A massive 43 billion litres of drinking water from the Water Corporation’s network was lost through bursts and leaks or left unbilled because of faulty meters, WA’s Auditor General has found.
In a report seized on by the State Opposition, Colin Murphy said the Water Corp risked losing face with the public unless it turned the situation around.
According to the report, which was released this afternoon, about 12 per cent of the 357 billion litres of water the utility supplied State-wide in the 2012-13 financial year was unaccounted for.
Of this, 30 billion litres was “physically lost”, largely as a result of bursts and leaks in the smaller pipes servicing households in suburbs and towns around WA.
Most of the balance stemmed from water that was consumed but not billed because of inaccuracies with customers’ meters, while water taken for firefighting and stolen supplies accounted for the rest.
Mr Murphy said on most levels the State-controlled Water Corp was performing well in the management of its water network but there were areas for improvement and it faced “key” challenges.
He said the amount of water the utility lost in 2012-13 was about 10 billion litres more than its own minimum benchmark allowed and was, therefore, unacceptable.
“While water loss cannot be completely eliminated from any network, it can be minimised, and it is disappointing that Water Corporation is currently losing over 10 billion litres a year more than their benchmark,” Mr Murphy said.
The comments from Mr Murphy came as his report warned about the risks to the Water Corp from above-benchmark water losses.
“Water loss is a risk for the Water Corporation because it affects the sustainability of supply, reduces revenue, and can diminish its credibility as an advocate of water saving amongst its customers,” the report found.
Mr Murphy said the Water Corp had developed measures to reduce the incidence of water loss, including a leak detection system and a “risk-based” approach to replacing ageing pipes.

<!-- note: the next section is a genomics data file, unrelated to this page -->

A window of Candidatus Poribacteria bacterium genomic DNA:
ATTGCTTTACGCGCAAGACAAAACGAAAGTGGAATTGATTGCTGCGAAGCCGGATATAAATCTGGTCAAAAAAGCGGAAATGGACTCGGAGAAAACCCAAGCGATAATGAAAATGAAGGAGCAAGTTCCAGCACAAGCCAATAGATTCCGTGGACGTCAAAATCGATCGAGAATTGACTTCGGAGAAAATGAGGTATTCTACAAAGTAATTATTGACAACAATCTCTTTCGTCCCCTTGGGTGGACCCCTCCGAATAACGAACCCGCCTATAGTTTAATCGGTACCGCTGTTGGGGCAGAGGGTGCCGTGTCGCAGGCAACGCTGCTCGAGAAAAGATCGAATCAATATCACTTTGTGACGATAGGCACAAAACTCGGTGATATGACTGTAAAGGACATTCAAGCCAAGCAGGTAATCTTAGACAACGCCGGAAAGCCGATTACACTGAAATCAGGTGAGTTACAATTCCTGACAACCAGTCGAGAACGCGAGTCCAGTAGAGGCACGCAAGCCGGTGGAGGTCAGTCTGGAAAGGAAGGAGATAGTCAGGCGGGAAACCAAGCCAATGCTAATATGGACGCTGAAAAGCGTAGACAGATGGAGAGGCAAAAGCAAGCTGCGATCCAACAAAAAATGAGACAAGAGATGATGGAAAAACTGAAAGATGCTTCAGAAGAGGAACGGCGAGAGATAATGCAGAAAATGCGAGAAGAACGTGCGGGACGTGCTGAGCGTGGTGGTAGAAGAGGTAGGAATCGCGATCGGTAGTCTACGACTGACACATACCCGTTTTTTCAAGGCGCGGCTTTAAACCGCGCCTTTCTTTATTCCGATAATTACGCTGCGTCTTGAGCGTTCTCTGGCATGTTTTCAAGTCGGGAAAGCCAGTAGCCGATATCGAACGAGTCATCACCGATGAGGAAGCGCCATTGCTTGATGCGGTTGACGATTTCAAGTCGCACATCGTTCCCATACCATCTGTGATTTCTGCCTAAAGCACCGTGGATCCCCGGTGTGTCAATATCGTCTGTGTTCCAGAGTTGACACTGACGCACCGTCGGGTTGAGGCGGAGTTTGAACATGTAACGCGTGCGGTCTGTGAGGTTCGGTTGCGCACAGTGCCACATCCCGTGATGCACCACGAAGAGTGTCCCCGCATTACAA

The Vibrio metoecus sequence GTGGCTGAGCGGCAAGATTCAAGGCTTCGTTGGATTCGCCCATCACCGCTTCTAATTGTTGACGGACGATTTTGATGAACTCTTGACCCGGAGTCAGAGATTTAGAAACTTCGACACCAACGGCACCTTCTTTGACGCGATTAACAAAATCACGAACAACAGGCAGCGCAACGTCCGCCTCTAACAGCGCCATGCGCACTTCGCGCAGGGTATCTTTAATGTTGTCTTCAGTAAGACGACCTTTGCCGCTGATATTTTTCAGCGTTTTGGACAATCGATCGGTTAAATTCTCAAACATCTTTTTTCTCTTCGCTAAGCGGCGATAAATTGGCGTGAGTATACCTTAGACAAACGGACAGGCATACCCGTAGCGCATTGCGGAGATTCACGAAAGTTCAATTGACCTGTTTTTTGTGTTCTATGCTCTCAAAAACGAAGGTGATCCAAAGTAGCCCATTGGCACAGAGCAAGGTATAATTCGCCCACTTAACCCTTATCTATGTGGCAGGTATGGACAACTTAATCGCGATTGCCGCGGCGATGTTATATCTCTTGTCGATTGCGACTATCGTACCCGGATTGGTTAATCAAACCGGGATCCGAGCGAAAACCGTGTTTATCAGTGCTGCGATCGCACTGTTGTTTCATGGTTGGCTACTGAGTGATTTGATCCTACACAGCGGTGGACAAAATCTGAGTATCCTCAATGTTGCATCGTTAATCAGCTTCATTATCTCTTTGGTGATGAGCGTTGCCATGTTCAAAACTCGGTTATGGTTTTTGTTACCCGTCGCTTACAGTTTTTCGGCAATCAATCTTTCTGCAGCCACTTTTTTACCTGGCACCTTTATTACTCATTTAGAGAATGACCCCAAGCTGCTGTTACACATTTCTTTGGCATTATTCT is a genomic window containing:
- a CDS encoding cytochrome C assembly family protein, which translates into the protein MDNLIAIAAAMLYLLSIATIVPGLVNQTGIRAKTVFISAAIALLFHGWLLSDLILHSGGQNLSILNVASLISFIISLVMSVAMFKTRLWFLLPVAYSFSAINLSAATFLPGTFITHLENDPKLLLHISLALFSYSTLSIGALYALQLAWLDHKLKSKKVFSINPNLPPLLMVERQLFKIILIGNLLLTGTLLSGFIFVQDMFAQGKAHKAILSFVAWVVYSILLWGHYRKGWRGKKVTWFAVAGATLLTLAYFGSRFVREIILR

Although he noted the measures had “prevented” 3.4 billion litres of leakage, Mr Murphy said the publicly owned group would also have to significantly increase the amount it spent on replacing pipes.
“The overall low level of leaks and bursts in the network has meant that the costs of pipe replacement have also been low pipes were replaced only when they failed,” the report said.
“In 2009-10, the Water Corporation spent $9 million on pipe replacement.
“However, the pipe network is ageing and this will increase the cost of replacement.
“Between 2009-10 and 2012-13 an average of $17.25 million a year was invested but this will increase to $41.5 million a year on average between 2013-14 and 2018-19.”
Shadow water minister Dave Kelly said it was damning that the Water Corp was losing a “staggering” volume of water when it was spending millions on an advertising campaign to encourage people to cut their use.
Mr Kelly said the report also highlighted the folly of the Barnett Government’s decisions to reduce the corporation’s budget given the risks inherent in an ageing supply network.